Fat grafting by injection is an ever expanding technique in plastic surgery. But it remains far from a perfect method because so little of the science of fat transplantation is well understood. What happens to the fat cells that are injected, do stem cells really survive and convert to fat cells after injection and what is the best method for ensuring survival of both fat and stem cells? These are the major clinical issues of interest. In lieu of not yet understanding the science, the most practiced technique is to overfill…knowing that some percentage of the transplanted fat will not survive and be resorbed.
While fat grafting has few complications, other than an occasional infection, the variability of take remains a vexing one. For some problems, injecting fat is done because it is simpler than other volumetric methods and because it is natural and not an implant. It is generally agreed, whether it is on the face or the body, that small volumes of injected fat survive better than larger volumes. This is believed to be so because the fat is closer to a blood supply to re-establish nourishment sooner but also because it is being asked to do less. Larger injected volumes presumably resorb more because many of the cells are more distant from a blood supply and have a longer period of oxygen deprivation.
A simple technique to one element of the hypoxia problem is to have the shortest time between harvest and injection with the shorter the better. Get the fat and stem cells back into normal body temperature near a blood supply as soon as possible. If fat can be harvested and injected in less than 30 minutes, it would be logical that there is a greater potential for more volume survival.
There are considerable biologic differences between the face and body recipient sites for fat grafting. The face is considerably more vascular and the injected volumes are comparatively smaller. But much of the face has considerable movement and this does not appear to have a favorable effect.
By and large, larger volumes of injected fat are limited to the breast and buttocks and are well known to have significant volume survival issues. But these two body sites are significantly different. Breast injections are done into breast tissue only while buttock injections are also placed into gluteal muscle as well as subcutaneous fat. This is why fat injection breast augmentation has been shown to work best with pre-expansion of the breast tissue prior to fat injections. Using an external vacuum that pulls on the breast tissue, it prepares the recipient bed tissues. This appears to have a stimulatory cellular effect through fibroblast growth and neovascularization. This is useful because fat does not work well to significantly ‘push’ tissues outward or expand them. It does not act like a synthetic implant. Compression on fat grafts induces resorption and cell death.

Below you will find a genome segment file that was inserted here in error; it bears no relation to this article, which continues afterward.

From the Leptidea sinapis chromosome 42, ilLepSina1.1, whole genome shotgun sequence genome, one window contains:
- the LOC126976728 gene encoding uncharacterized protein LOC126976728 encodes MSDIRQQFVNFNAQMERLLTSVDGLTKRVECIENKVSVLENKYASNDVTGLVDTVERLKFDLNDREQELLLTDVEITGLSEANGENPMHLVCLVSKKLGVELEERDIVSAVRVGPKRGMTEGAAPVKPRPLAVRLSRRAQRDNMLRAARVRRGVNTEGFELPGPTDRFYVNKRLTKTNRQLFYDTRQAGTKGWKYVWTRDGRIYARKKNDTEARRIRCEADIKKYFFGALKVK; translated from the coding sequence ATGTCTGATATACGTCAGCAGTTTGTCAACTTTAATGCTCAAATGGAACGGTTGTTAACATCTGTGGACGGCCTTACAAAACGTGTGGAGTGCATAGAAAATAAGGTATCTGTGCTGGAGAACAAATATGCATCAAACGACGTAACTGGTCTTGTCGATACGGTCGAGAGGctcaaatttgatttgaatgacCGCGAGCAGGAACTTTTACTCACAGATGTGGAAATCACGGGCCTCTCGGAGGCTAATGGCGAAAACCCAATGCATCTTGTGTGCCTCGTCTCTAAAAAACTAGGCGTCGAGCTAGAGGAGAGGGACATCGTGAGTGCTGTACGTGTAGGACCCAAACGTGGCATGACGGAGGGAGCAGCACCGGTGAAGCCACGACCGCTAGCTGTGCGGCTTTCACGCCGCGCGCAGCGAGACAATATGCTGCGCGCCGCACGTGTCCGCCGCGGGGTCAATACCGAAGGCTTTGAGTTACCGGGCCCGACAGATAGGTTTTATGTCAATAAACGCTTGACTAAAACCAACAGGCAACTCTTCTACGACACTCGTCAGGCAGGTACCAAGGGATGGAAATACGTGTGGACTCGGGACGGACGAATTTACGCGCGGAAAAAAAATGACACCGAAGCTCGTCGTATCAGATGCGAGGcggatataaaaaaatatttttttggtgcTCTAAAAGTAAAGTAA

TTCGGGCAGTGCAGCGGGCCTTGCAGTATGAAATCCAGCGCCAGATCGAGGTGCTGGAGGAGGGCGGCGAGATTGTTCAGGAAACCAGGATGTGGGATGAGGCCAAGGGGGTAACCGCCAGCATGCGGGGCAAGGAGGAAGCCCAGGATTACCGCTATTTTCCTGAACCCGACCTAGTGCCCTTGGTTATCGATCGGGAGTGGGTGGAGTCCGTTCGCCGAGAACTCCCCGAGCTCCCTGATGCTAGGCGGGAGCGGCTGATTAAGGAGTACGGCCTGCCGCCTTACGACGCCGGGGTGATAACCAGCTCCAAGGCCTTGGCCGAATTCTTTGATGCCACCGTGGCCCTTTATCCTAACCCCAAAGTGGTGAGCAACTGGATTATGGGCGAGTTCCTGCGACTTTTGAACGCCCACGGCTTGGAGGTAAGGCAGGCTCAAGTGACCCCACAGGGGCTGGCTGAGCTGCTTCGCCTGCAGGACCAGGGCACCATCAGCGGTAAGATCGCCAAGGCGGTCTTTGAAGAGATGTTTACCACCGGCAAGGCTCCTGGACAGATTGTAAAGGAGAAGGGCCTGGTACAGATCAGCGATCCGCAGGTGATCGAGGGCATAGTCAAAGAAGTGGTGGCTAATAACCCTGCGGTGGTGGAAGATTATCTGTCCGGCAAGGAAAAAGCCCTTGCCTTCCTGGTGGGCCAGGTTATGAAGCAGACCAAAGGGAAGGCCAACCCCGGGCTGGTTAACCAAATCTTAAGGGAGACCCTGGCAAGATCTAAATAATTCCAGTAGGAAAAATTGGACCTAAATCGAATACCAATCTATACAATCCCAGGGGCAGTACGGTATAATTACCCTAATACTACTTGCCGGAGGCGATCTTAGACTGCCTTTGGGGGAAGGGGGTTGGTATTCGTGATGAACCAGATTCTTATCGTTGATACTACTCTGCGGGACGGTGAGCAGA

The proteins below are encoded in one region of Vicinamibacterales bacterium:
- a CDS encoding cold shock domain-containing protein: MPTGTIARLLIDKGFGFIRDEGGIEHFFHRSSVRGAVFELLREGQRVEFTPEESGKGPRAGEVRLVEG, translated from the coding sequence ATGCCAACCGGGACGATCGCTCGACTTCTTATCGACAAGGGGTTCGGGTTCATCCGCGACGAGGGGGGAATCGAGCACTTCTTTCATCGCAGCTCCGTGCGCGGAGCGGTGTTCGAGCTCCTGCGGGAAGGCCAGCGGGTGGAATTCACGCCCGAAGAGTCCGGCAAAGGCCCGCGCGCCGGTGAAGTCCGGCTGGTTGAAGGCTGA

The buttocks, therefore, poses a conundrum. There is no known method of pre-expansion of the buttock tissues and patients usually have to immediately sit on them afterwards compressing the injectate. The saving grace may be that some of what is injected is placed intramuscular which has the best chance of rapid revascularization. But buttock augmentation by fat remains the one area where overfilling is not just advised but routinuely done.
Over the past ten years, a considerable amount of laboratory and clinical research has been done by plastic surgeons in many aspects of fat grafting. From techniques in harvesting, purification and injection to the assessment of potential recipient sites, some basic biologic behaviors have been revealed. Fat is not like food as leftovers is not appealing. Freshly harvested fat has been shown to survive much better than frozen fat. While it is tempting to save and refrigerate for later use with large volume extractions, it simply doesn’t do well. Fat grafting also appears to work better in younger than older patients. At what age fat survival is adversely affected is not clear but suffice it to say there would be an expected difference between a teenager and a 70 year-old. An overfilling technique should be more reserved for older patients.
Dr. Barry Eppley